5-minute Personal Finance Survival Guide when Moving to Australia

by arnoldk

With its booming economy, now's the best time to move to and settle in Australia. This article helps you take care of your personal finance matters when moving to Australia.

Moving to a new country is as exciting as it is daunting because there are so many things to look forward to, and so many things to do in equal measure. With most things in life we get better at them the more we do them, however, when it comes to moving to a new country, that is unlikely to be something you’re going to do very often, and so you want to make sure you get it right if you are moving to Australia, to make sure the move is more fun than it is stressful.

That is why you need to know these five personal finance tips which will help you prepare for the move, and help you familiarise yourself with the Australian financial system.

1 – Banking

Most Australians use banks, building societies or credit unions to look after their money and investments, and access it when they need it. If you open a bank account within six weeks of arriving in Australia you will usually only need to provide your passport as identification. Make sure when you open a bank account you provide your tax file number so that you are not charged the highest rate of tax on any interest you earn.

When it comes to choosing the right bank for your needs, start with one of the bigger Australian institutions as they will have specialised migrant banking teams to help you organise your personal finance before you leave for Australia. Take a look at the bank account comparison on our site for an overview. If you can’t get in contact with a banking representative in your country of origin, most financial institutions will help you contact a banking representative online, often through live chat.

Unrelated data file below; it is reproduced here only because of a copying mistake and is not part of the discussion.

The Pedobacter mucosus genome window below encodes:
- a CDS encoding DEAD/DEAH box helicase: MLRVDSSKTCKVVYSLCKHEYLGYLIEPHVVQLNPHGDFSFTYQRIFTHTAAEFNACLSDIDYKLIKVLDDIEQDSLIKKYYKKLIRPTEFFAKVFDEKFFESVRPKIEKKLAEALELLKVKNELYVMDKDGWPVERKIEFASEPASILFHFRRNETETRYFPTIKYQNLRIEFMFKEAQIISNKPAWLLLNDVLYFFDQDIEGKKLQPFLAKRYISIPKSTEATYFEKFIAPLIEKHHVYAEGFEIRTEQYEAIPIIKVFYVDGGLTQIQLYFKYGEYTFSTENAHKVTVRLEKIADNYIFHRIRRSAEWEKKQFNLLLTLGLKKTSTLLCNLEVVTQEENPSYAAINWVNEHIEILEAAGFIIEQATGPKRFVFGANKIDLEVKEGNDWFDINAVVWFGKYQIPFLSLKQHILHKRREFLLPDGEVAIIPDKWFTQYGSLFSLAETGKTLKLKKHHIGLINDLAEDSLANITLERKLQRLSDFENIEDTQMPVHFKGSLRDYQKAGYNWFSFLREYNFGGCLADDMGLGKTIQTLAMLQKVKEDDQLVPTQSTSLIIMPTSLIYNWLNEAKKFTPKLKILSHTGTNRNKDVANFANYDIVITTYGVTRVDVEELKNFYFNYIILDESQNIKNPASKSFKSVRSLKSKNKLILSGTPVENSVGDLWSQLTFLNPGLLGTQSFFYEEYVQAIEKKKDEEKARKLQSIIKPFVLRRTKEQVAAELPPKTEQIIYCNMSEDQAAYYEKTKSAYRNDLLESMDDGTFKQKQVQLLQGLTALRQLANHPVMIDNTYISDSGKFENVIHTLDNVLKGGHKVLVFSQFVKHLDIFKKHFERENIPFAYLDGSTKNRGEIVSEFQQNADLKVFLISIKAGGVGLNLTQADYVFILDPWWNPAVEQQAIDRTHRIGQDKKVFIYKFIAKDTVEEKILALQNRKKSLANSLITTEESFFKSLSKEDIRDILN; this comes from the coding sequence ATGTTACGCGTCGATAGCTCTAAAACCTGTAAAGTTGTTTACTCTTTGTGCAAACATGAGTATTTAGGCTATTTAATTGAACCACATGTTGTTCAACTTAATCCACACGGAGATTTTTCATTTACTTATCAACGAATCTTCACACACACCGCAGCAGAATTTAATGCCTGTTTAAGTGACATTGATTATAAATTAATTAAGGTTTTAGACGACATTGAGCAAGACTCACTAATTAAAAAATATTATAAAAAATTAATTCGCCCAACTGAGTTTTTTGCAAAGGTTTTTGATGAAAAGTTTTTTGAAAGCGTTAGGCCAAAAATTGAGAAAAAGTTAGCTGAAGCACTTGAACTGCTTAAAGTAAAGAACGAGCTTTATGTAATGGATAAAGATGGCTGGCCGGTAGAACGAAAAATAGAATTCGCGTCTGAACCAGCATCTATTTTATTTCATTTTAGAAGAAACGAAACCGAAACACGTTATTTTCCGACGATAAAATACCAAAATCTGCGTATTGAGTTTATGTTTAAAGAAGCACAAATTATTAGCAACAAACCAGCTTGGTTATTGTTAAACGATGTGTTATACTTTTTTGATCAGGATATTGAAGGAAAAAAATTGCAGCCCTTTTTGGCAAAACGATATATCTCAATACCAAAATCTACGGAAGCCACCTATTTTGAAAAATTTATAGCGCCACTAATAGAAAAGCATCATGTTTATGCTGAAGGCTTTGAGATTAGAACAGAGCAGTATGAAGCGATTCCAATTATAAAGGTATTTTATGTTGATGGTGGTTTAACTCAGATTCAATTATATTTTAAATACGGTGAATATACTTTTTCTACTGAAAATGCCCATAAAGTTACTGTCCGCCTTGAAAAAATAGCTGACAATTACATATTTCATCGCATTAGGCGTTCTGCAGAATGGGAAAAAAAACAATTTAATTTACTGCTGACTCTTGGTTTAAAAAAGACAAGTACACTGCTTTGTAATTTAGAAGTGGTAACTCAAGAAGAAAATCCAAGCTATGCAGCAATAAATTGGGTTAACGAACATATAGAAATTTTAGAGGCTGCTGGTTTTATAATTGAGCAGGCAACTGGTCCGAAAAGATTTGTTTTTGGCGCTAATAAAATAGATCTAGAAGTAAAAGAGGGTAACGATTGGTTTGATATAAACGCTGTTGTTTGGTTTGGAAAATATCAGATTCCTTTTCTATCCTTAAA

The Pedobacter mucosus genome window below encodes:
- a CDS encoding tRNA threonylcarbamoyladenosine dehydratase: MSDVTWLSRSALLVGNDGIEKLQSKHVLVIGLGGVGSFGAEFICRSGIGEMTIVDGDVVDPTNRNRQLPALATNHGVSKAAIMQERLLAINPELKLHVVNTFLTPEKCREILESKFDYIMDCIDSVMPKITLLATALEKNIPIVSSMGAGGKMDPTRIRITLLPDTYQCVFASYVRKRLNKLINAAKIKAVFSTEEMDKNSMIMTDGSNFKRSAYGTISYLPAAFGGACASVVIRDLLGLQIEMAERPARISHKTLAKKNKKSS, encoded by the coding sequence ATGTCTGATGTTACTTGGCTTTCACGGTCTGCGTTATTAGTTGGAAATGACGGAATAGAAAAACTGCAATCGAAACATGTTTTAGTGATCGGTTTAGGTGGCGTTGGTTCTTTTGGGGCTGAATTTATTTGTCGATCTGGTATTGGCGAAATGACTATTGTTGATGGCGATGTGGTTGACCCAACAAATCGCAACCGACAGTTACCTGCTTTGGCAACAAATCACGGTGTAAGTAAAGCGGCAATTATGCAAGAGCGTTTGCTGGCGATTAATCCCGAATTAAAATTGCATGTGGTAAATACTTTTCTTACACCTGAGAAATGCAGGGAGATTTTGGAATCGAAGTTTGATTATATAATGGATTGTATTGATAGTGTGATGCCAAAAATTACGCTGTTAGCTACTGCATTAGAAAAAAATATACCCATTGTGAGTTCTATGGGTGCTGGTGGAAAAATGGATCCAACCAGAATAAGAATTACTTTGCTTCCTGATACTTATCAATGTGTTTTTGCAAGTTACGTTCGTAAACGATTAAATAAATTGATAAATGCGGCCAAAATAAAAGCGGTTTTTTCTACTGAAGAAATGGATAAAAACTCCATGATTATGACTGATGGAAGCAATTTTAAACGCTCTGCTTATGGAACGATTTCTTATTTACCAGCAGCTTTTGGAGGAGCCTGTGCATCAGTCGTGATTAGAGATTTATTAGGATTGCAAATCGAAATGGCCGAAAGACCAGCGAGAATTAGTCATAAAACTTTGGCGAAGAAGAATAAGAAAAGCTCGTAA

You can now choose the types of accounts you need according to how you will be earning and using your money in Australia. Think about the accounts you have before you leave and talk to your local bank about whether you can maintain those accounts while you are living in Australia. Make sure that your original account has internet banking facilities as this will allow you to transfer money between this account and your new Australian accounts.

At the same time you will still need a transaction account in Australia as this is where your salary will be deposited, it is where you will pay bills from, and with an EFTPOS and ATM card you can make purchases and withdraw cash. You might also want to consider opening an online savings account to take advantage of Australia’s high interest savings, which is at the moment at around 5.24% on average.

2 – Credit cards

If you have a Visa or a MasterCard credit card from your country of origin, you will be able to use those cards when you move to Australia, but you will be paying high foreign currency exchange fees to do so. Instead, consider choosing an Australian credit card which will allow you to make purchases online, access rewards programs and benefits, as well as build up your credit rating to help you apply for other forms of credit such as personal loans or a mortgage.